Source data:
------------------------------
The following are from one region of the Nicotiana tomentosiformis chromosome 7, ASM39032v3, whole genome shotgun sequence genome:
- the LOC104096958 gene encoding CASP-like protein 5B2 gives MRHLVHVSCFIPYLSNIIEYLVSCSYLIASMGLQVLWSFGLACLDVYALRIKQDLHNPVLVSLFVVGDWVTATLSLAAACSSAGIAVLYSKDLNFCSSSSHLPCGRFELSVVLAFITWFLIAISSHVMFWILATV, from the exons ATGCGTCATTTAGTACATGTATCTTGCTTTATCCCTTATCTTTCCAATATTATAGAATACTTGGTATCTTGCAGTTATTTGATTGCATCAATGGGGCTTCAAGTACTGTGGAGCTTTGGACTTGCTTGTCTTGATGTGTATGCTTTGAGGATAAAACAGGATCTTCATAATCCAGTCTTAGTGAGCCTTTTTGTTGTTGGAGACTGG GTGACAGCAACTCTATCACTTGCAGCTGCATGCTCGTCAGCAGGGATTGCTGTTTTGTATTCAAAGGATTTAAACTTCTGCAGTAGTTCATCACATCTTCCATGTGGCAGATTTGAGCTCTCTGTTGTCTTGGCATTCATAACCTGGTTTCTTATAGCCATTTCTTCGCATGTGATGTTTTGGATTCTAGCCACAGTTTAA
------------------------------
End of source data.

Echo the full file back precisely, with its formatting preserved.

The following are from one region of the Nicotiana tomentosiformis chromosome 7, ASM39032v3, whole genome shotgun sequence genome:
- the LOC104096958 gene encoding CASP-like protein 5B2 gives MRHLVHVSCFIPYLSNIIEYLVSCSYLIASMGLQVLWSFGLACLDVYALRIKQDLHNPVLVSLFVVGDWVTATLSLAAACSSAGIAVLYSKDLNFCSSSSHLPCGRFELSVVLAFITWFLIAISSHVMFWILATV, from the exons ATGCGTCATTTAGTACATGTATCTTGCTTTATCCCTTATCTTTCCAATATTATAGAATACTTGGTATCTTGCAGTTATTTGATTGCATCAATGGGGCTTCAAGTACTGTGGAGCTTTGGACTTGCTTGTCTTGATGTGTATGCTTTGAGGATAAAACAGGATCTTCATAATCCAGTCTTAGTGAGCCTTTTTGTTGTTGGAGACTGG GTGACAGCAACTCTATCACTTGCAGCTGCATGCTCGTCAGCAGGGATTGCTGTTTTGTATTCAAAGGATTTAAACTTCTGCAGTAGTTCATCACATCTTCCATGTGGCAGATTTGAGCTCTCTGTTGTCTTGGCATTCATAACCTGGTTTCTTATAGCCATTTCTTCGCATGTGATGTTTTGGATTCTAGCCACAGTTTAA